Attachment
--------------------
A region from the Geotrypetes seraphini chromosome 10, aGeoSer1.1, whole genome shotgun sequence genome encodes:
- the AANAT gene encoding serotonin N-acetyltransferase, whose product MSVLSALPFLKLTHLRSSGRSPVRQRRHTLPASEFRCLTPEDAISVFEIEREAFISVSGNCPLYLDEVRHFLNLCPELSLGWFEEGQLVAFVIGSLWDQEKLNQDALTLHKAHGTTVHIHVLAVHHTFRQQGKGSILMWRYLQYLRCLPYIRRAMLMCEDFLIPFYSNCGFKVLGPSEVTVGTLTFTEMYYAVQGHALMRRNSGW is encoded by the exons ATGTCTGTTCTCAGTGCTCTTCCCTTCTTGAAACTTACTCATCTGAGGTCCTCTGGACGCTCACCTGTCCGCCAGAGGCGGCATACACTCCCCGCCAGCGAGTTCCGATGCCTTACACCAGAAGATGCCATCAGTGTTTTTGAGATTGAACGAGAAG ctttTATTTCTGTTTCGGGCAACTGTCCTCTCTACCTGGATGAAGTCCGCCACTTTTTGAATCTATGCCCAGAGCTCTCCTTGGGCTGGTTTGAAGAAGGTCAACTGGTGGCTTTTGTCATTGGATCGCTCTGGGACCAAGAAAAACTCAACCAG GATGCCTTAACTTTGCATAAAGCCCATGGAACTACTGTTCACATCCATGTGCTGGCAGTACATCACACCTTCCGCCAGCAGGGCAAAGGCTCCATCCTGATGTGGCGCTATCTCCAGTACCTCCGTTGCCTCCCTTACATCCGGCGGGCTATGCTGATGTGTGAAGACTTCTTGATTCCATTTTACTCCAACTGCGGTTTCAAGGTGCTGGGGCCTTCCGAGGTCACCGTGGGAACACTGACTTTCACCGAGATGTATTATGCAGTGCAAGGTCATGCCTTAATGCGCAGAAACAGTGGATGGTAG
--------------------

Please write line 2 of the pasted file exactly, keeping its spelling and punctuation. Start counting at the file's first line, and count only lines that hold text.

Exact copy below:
- the AANAT gene encoding serotonin N-acetyltransferase, whose product MSVLSALPFLKLTHLRSSGRSPVRQRRHTLPASEFRCLTPEDAISVFEIEREAFISVSGNCPLYLDEVRHFLNLCPELSLGWFEEGQLVAFVIGSLWDQEKLNQDALTLHKAHGTTVHIHVLAVHHTFRQQGKGSILMWRYLQYLRCLPYIRRAMLMCEDFLIPFYSNCGFKVLGPSEVTVGTLTFTEMYYAVQGHALMRRNSGW is encoded by the exons ATGTCTGTTCTCAGTGCTCTTCCCTTCTTGAAACTTACTCATCTGAGGTCCTCTGGACGCTCACCTGTCCGCCAGAGGCGGCATACACTCCCCGCCAGCGAGTTCCGATGCCTTACACCAGAAGATGCCATCAGTGTTTTTGAGATTGAACGAGAAG ctttTATTTCTGTTTCGGGCAACTGTCCTCTCTACCTGGATGAAGTCCGCCACTTTTTGAATCTATGCCCAGAGCTCTCCTTGGGCTGGTTTGAAGAAGGTCAACTGGTGGCTTTTGTCATTGGATCGCTCTGGGACCAAGAAAAACTCAACCAG GATGCCTTAACTTTGCATAAAGCCCATGGAACTACTGTTCACATCCATGTGCTGGCAGTACATCACACCTTCCGCCAGCAGGGCAAAGGCTCCATCCTGATGTGGCGCTATCTCCAGTACCTCCGTTGCCTCCCTTACATCCGGCGGGCTATGCTGATGTGTGAAGACTTCTTGATTCCATTTTACTCCAACTGCGGTTTCAAGGTGCTGGGGCCTTCCGAGGTCACCGTGGGAACACTGACTTTCACCGAGATGTATTATGCAGTGCAAGGTCATGCCTTAATGCGCAGAAACAGTGGATGGTAG